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Lifestyle considerations making housewares a hot commodity


LAS VEGAS —As housewares becomes more about lifestyle, form has begun to creep up on function as a factor in making a product attractive. Today’s home-body, who is relaxing and entertaining at the domicile, is more intent on creating the kind of experience domestically that folks used to go out to enjoy.

Retailers realize this. For instance, at the recent Gourmet Housewares Show, which ran from May 6 to 8 at the Sands Convention Center, Bob Capella of Capella’s Ace Hardware—after wisecracking about how he couldn’t figure out who uses some of the more outlandish products offered at the show—cited a vendor called Sexy Savvy as the example of what he found new and interesting. Developed by president Helen Pham, the Sexy Savvy line of aprons is, according to the company’s mission statement, “design to enhance the quality of life for women by promoting elegance, class and sexiness in their everyday work and life experiences.” Pham summed up the intention by saying that a woman should feel like a woman no matter what the circumstances. The Sexy Savvy line is form fitting but includes looks that range from conservative to suggestive including one designed to resemble a French maid’s uniform.

Capella was impressed by how the product line was thought through and executed. “She’s really got it together,” he said.

Of course, most of those companies promoting new products took a more conventional tack. Yet, that doesn’t mean the lifestyle element didn’t have an effect. A major initiative at Taylor/Salter was a newly crafted portable food warmer. The appliance was designed to solve multiple lifestyle challenges such as coping with family members on conflicting schedules or to provide a place to keep food ready at events like potluck diners. The product is even collapsible for more ready storage. At a $199 price point, the product will be ready to ship in October.

In another major initiative, Key Ingredients unveiled the Demi, an electric recipe file that was designed for use in the kitchen. The touchscreen controls ensure there are no keys or switches that can be fouled by flour or grease. Recipes can be downloaded onto the Demi by linking to the Key Ingredients Web site and taking advantage of a range of features to serve cooks. Thereafter, the recipe caan be kept close at hand conveniently, as the Demi is around the size of a typical card file. The price point is $499, and it ships in October.

For many vendors who already attended the International Home and Housewares Show in March, the Gourmet Housewares Show was a place to reiterate important initiatives and introduce them to new audiences. Such was the case for Gibson Overseas, which featured its new cutlery lines under the Sunbeam and Oster labels. In the same vein, Bialetti focused on its Mokona Espresso machine, a foray into electric products after a long tradition of developing stovetop coffee makers. The price point is $349.99, and it is currently shipping.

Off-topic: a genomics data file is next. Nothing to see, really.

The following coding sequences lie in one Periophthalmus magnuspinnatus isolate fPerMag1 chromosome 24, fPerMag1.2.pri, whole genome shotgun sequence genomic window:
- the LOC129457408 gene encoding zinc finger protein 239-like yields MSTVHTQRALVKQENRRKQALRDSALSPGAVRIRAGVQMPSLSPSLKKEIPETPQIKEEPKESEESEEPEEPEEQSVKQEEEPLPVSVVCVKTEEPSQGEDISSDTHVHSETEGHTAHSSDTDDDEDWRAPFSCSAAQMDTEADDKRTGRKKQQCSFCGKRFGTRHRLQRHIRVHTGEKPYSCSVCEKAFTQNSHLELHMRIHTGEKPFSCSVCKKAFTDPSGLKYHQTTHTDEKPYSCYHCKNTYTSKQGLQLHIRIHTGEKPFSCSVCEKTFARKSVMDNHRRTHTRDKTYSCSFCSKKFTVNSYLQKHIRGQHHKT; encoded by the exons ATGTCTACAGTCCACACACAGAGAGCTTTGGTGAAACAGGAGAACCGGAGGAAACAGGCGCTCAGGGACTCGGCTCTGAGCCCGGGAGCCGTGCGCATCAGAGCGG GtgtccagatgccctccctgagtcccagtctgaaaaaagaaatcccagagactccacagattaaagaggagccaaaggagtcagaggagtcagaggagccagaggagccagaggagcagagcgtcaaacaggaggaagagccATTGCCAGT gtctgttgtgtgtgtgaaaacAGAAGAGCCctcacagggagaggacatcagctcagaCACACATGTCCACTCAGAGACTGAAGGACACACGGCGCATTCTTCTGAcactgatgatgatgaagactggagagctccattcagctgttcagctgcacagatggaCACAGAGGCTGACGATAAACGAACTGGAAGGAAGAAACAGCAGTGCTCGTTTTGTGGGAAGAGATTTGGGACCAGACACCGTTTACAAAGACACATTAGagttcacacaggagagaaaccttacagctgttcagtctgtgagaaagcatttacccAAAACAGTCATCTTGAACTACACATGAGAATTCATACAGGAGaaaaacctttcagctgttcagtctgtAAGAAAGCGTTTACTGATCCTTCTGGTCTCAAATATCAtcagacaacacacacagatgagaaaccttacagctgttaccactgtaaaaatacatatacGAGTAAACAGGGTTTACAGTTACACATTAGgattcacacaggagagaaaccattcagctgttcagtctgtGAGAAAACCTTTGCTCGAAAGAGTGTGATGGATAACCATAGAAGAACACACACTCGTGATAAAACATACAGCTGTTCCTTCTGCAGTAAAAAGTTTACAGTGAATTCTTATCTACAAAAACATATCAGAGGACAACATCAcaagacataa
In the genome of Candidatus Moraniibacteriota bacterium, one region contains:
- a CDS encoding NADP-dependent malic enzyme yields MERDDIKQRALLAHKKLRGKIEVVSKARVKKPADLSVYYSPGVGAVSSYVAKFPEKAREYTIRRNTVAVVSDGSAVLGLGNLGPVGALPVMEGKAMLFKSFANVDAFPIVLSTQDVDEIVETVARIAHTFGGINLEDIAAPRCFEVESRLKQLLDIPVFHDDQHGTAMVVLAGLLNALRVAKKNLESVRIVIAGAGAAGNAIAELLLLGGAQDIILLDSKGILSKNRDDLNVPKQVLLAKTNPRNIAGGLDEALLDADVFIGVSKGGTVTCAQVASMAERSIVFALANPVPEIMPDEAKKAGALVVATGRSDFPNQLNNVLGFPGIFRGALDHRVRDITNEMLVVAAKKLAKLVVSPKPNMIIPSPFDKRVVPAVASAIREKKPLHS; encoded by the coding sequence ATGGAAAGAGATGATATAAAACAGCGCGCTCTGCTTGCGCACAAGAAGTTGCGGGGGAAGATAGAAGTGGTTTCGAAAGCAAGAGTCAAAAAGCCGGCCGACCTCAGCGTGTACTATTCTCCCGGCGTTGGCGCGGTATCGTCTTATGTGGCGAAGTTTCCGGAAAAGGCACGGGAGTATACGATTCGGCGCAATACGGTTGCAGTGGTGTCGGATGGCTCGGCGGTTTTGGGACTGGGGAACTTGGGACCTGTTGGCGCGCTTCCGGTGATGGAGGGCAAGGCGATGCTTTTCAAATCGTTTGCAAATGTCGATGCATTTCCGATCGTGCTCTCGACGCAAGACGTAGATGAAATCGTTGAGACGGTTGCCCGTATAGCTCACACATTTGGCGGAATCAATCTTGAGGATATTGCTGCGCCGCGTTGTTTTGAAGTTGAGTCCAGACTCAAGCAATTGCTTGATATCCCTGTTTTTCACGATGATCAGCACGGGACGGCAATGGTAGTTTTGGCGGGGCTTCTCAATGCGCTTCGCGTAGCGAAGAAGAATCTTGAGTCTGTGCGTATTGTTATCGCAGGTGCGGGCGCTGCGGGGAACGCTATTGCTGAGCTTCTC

Many of the true introductions fell under the food preparation and gadgets categories. Trudeau, for example, introduced six fondue sets, ranging in retail price from $12.99 to $49.99 and ranging in style from traditional to contemporary to whimsical. The company also introduced a new bar tool line dubbed Fusion, which featured bright colors on corkscrews and related products, for a $8.99 to $29.99 retail, and Balencia, six cooking tools composed of silicone and nylon crafted to hang on pot lids, each for a $9.99 retail. All the products ship in September.

ISI fell in with a trend for more natural materials by introducing bamboo tongs, but it added a little fun via a colorful rubber hinge at a $15 price point, shipping in July. Bambu introduced show attendees to an expansion of its kids’ utensils line, which won a design award at the show. The line includes both meal and cooking utensils and ranges in price points from $3.95 to $11.95.

Meanwhile Okra featured its Multisteamer, which combines a bowl, colander and tray with a $40 price point which will ship in August and Nespresso highlighted its a focal Aeroccino Plus milk frother, which adds a feature to the original Aeroccino that now permits cold or hot milk frothing. The price point was $129.99 but a ship date had not been settled at the time of the show.

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